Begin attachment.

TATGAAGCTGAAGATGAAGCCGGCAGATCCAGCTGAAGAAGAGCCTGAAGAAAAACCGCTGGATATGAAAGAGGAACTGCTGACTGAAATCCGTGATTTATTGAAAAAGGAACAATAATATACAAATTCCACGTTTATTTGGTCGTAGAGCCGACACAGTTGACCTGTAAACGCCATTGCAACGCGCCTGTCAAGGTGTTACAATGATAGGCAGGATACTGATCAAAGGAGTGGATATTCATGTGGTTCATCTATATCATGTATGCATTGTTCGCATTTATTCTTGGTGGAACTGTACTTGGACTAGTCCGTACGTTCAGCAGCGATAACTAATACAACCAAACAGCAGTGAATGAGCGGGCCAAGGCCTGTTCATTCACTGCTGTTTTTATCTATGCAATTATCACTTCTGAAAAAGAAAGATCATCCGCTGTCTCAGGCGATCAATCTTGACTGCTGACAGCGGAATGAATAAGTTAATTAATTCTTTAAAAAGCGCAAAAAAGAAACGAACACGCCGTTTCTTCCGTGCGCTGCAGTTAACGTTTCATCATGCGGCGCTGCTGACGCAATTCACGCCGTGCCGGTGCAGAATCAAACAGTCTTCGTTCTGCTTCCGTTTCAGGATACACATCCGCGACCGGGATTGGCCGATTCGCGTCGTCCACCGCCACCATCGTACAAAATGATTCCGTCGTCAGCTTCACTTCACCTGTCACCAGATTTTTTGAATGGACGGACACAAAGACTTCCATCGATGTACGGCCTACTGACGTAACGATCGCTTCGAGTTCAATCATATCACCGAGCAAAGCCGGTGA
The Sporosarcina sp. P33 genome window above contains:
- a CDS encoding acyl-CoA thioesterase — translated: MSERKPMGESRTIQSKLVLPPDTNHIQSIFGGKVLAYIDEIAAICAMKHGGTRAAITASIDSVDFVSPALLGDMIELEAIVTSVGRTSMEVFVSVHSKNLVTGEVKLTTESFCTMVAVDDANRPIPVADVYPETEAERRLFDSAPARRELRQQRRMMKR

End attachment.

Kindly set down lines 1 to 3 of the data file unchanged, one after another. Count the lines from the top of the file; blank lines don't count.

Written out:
TATGAAGCTGAAGATGAAGCCGGCAGATCCAGCTGAAGAAGAGCCTGAAGAAAAACCGCTGGATATGAAAGAGGAACTGCTGACTGAAATCCGTGATTTATTGAAAAAGGAACAATAATATACAAATTCCACGTTTATTTGGTCGTAGAGCCGACACAGTTGACCTGTAAACGCCATTGCAACGCGCCTGTCAAGGTGTTACAATGATAGGCAGGATACTGATCAAAGGAGTGGATATTCATGTGGTTCATCTATATCATGTATGCATTGTTCGCATTTATTCTTGGTGGAACTGTACTTGGACTAGTCCGTACGTTCAGCAGCGATAACTAATACAACCAAACAGCAGTGAATGAGCGGGCCAAGGCCTGTTCATTCACTGCTGTTTTTATCTATGCAATTATCACTTCTGAAAAAGAAAGATCATCCGCTGTCTCAGGCGATCAATCTTGACTGCTGACAGCGGAATGAATAAGTTAATTAATTCTTTAAAAAGCGCAAAAAAGAAACGAACACGCCGTTTCTTCCGTGCGCTGCAGTTAACGTTTCATCATGCGGCGCTGCTGACGCAATTCACGCCGTGCCGGTGCAGAATCAAACAGTCTTCGTTCTGCTTCCGTTTCAGGATACACATCCGCGACCGGGATTGGCCGATTCGCGTCGTCCACCGCCACCATCGTACAAAATGATTCCGTCGTCAGCTTCACTTCACCTGTCACCAGATTTTTTGAATGGACGGACACAAAGACTTCCATCGATGTACGGCCTACTGACGTAACGATCGCTTCGAGTTCAATCATATCACCGAGCAAAGCCGGTGA
The Sporosarcina sp. P33 genome window above contains:
- a CDS encoding acyl-CoA thioesterase — translated: MSERKPMGESRTIQSKLVLPPDTNHIQSIFGGKVLAYIDEIAAICAMKHGGTRAAITASIDSVDFVSPALLGDMIELEAIVTSVGRTSMEVFVSVHSKNLVTGEVKLTTESFCTMVAVDDANRPIPVADVYPETEAERRLFDSAPARRELRQQRRMMKR